Whether your creative talents lie in directing, technology, or hair and makeup, there will be a role to suit you in the film industry
Film is a competitive industry to break into - you'll need to secure work experience, network at every opportunity and work on student or local productions to develop your skills. The majority of filmmaking jobs are filled by freelance workers, so it's important to make a name for yourself.
While careers in film are incredibly rewarding, it's worth bearing in mind that they come with a low level of job security as you'll usually be hired on a film-by-film basis. Wages, working hours and locations vary, depending on the size of the production you're working on and the funding behind it.
Film directors are crucial to the completion of any film. They're responsible for overseeing all aspects of the creative process and bringing them together. This involves managing budgets, holding meetings with all departments at the planning, execution and post-production stages of filming, and concisely and effectively communicating your visions for the film.
You'll need strong communication skills, a fair but firm approach to giving orders, excellent time management and the ability to problem-solve under pressure.
While a degree in film production will provide you with a deeper understanding of what's involved in making a film, practical experience will help you build a network of s in the industry and allow you to develop your filmmaking skills.
Learn more about becoming a film director.
Director of photography
Otherwise known as cinematographers, directors of photography work with film directors to realise scenes in line with their visions. They manage the camera and lighting crews on a film set, make artistic and technical decisions and review footage in the post-production stage.
You'll need an in-depth knowledge of camera and lighting equipment and what will and won't work for certain shoots, an excellent eye for detail, the ability to make reasoned decisions quickly and both give and take direction fairly. You'll oversee film crews, but if the director has specific intentions you may have very little control over how a scene is shot.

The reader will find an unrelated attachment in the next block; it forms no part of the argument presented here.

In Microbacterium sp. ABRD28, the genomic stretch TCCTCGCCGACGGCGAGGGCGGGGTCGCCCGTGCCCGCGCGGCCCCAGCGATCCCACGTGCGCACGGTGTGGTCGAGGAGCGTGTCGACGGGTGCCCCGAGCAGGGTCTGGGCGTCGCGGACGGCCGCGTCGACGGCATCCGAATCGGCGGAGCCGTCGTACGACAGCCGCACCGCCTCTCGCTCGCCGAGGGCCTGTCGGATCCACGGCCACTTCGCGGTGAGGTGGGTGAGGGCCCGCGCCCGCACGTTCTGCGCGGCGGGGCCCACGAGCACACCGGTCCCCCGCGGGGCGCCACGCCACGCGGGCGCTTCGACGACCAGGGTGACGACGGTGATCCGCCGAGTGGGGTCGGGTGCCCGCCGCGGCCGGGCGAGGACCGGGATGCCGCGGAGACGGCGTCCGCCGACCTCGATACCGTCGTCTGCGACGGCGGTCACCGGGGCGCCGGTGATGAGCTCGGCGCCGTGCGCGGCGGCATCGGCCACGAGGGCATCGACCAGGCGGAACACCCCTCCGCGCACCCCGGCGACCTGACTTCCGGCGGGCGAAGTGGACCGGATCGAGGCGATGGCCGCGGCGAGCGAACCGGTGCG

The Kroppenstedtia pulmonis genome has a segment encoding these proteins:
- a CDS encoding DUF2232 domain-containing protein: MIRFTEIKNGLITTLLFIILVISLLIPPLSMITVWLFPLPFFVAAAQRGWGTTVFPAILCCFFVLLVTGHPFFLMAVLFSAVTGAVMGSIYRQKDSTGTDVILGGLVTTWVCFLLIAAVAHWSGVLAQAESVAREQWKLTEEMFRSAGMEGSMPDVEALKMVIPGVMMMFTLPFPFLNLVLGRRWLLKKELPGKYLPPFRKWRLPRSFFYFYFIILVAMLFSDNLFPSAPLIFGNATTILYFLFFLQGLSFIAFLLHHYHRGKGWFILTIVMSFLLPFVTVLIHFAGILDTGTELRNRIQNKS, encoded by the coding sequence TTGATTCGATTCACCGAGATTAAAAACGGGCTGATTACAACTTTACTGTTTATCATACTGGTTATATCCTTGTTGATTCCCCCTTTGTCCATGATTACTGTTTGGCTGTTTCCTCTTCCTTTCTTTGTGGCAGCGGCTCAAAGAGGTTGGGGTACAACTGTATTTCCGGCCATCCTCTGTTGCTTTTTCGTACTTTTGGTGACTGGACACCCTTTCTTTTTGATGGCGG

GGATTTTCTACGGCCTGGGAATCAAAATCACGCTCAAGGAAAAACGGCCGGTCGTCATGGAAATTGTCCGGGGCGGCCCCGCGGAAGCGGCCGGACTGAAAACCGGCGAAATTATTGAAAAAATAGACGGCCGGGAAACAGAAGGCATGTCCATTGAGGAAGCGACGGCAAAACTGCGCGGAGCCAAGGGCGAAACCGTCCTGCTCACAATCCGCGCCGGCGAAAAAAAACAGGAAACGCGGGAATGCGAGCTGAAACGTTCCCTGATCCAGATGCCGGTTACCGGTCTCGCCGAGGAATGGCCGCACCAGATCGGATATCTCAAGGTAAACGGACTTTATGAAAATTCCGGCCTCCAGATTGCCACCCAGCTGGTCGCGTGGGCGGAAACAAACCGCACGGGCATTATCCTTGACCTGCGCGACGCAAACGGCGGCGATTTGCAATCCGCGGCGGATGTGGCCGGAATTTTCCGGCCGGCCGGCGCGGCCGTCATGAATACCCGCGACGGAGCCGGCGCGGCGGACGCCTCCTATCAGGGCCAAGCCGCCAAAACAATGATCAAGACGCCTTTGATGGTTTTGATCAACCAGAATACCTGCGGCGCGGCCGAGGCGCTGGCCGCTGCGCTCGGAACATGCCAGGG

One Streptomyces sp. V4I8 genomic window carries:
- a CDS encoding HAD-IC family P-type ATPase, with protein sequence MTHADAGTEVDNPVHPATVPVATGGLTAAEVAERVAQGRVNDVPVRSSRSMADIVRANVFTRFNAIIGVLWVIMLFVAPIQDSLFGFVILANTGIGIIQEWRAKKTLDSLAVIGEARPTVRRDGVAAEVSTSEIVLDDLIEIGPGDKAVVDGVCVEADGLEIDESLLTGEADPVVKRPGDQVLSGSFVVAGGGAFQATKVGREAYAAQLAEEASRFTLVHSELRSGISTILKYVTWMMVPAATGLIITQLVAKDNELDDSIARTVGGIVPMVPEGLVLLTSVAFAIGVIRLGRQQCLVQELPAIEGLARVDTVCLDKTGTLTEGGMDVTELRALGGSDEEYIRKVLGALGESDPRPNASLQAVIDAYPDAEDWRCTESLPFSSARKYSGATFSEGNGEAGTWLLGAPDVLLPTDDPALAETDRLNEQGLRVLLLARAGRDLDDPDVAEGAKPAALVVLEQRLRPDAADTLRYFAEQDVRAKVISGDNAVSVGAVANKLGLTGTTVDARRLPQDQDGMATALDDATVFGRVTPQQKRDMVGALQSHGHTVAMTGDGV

To progress to this advanced position, you'll likely start in a junior role, for example as a runner or camera assistant, where you'll gain the experience needed to direct others.
Producers oversee the entire creative process of a film from conception to completion, working closely with the director to make artistic and technical decisions about shooting, budgets and post-production.
You'll need a strong head for figures, excellent leadership skills and the ability to make reasoned decisions under pressure to ensure the smooth running of production.
Progressing to this senior role will require genuine passion and creativity, carrying out work experience and networking at any opportunity. You may start in a junior role, such as a runner or programme researcher, to get your foot in the door.
Take a look at what else being a television/film/video producer involves.
Film editors work with raw footage in post-production to compile an end result that's suitable for release. They'll often work closely with the director to ensure their work is in line with the director's intentions for the film.
It's no simple task - crucial, 'invisible' aspects of film, such as comedic timing, pacing and suspense, are what often elevate a production from good to outstanding quality and are the result of sharp, seamless editing. This may involve changing up the order of scenes or removing some completely.
Successful editors pay close attention to detail, bring creative flair and a passion for film to the role, and have the patience and self-motivation to experiment with editing.
To become a film editor, you'll need to build a wealth of experience working in TV and on smaller productions before progressing to editing feature-length films. You might enter the industry as a runner, trainee or second assistant, moving up the ranks to first assistant before becoming an editor in your own right.
Learn more about the role of a film/video editor.
The most junior position in any film production department, it's a runner's job to carry out administrative tasks and aid the smooth running of film production.